Lampworking is glassworking using a torch to melt and shape the glass. It is also known as
flameworking or torchworking, deriving from the ancient use of oil-fueled lamps. This age old art
form has been widely practiced in Murano, Italy since the 14th century. In the mid 19th century
lampwork technique was extended to the production of paperweights, primarily in France,
where it became a popular art form, still collected today.

Early lampworkers used the flame of an oil lamp, with the artist blowing air into the flame
through a pipe. Today, most artists use torches that burn either propane or natural gas for the
fuel gas, with either air or pure oxygen (which can be produced by an oxygen concentrator) as
the oxidizer. It was not until the late 1960s that lampwork became recognized as a serious art
form by German born lampwork glass artist Hans Godo Frabel who utilized his scientific
glassblowing training to create relatively large pieces of lampwork glass art in borosilicate. In
addition to beads and artwork, lampworking is used to create scientific tools, particularly for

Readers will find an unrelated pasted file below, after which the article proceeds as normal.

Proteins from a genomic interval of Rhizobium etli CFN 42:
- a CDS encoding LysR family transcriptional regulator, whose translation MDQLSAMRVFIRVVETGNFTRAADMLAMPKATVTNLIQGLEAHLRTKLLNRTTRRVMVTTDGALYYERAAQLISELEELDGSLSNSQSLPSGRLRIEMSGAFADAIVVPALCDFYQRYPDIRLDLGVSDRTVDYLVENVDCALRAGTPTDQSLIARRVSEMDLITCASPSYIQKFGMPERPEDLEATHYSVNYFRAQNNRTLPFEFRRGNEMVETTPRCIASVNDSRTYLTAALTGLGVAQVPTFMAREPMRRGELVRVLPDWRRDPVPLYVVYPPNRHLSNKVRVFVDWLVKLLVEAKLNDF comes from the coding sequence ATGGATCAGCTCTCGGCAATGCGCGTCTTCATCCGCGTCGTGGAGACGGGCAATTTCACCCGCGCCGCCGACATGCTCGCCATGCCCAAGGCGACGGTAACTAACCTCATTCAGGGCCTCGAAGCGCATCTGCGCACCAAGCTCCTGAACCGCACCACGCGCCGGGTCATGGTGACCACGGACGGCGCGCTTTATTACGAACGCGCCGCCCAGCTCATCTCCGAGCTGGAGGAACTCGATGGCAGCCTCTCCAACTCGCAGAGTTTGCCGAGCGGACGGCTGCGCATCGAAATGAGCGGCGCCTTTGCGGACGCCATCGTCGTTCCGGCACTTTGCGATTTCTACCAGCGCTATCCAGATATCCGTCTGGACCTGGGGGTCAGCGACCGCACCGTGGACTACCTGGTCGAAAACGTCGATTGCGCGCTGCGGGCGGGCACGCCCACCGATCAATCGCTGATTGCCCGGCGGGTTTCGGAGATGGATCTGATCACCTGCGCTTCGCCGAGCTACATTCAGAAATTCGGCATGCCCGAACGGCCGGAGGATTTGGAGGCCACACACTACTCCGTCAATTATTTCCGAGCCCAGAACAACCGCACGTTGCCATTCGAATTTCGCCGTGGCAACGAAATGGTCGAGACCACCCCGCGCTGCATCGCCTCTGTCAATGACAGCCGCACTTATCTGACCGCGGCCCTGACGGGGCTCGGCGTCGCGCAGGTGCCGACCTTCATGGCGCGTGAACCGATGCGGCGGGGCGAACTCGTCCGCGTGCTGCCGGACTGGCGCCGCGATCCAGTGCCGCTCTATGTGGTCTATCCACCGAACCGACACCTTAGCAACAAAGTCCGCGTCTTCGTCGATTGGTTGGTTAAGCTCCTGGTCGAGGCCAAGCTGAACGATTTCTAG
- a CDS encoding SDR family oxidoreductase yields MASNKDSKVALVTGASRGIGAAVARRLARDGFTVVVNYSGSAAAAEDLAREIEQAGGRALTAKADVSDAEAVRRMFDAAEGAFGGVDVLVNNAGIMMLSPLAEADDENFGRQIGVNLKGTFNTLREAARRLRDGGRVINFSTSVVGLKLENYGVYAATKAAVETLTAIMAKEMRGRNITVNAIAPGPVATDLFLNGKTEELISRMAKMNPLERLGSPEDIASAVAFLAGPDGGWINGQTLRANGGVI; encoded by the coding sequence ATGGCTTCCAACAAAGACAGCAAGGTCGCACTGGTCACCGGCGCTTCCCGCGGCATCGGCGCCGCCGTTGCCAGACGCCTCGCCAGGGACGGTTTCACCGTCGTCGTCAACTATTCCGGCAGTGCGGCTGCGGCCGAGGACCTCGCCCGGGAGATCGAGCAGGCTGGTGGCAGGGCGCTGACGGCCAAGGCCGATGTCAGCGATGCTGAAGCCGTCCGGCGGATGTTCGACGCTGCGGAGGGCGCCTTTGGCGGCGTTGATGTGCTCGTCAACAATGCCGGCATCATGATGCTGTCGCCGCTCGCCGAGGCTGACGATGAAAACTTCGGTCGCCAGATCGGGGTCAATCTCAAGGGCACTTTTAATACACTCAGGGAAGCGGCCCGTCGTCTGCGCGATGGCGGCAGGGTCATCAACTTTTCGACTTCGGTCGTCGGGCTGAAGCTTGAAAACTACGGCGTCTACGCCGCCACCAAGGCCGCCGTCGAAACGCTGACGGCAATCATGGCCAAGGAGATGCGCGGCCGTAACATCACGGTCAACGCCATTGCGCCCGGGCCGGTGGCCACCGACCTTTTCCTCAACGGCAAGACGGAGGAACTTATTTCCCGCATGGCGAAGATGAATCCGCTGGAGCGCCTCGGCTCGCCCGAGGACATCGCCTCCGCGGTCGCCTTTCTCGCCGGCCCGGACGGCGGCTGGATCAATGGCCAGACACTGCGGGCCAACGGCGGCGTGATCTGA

chemistry.  

There are many types of glass that can be used for lampworking; two of which, soda lime (soft)
and Borosilicate (hard), being the ones that I use in my creations.

Soda lime glass
The most popular glass for lampworking is soda-lime glass, and is available pre-colored.
Soda-lime glass is the traditional mix used in blown furnace glass, and lampworking glass rods
were originally hand-drawn from the furnace and allowed to cool for use by lampworkers. Today
soda-lime, or "soft" glass is manufactured globally, including Italy, Germany, Czech Republic,
China and America.


Borosilicate
Beadmakers can use borosilicate glass, a very hard glass requiring greater heat. This is
laboratory glass, such as Pyrex. At one time, soft (soda lime and lead) and hard (borosilicate)
glasses had distinctly different looking palettes, but demand by soft-glass artists for the silver
strike colors on the one hand, and the development of the bright, cadmium based `crayon
colors' in the boro line on the other, has diminished the distinctions between them.
Hot Coles Glass - by Heidi Coles
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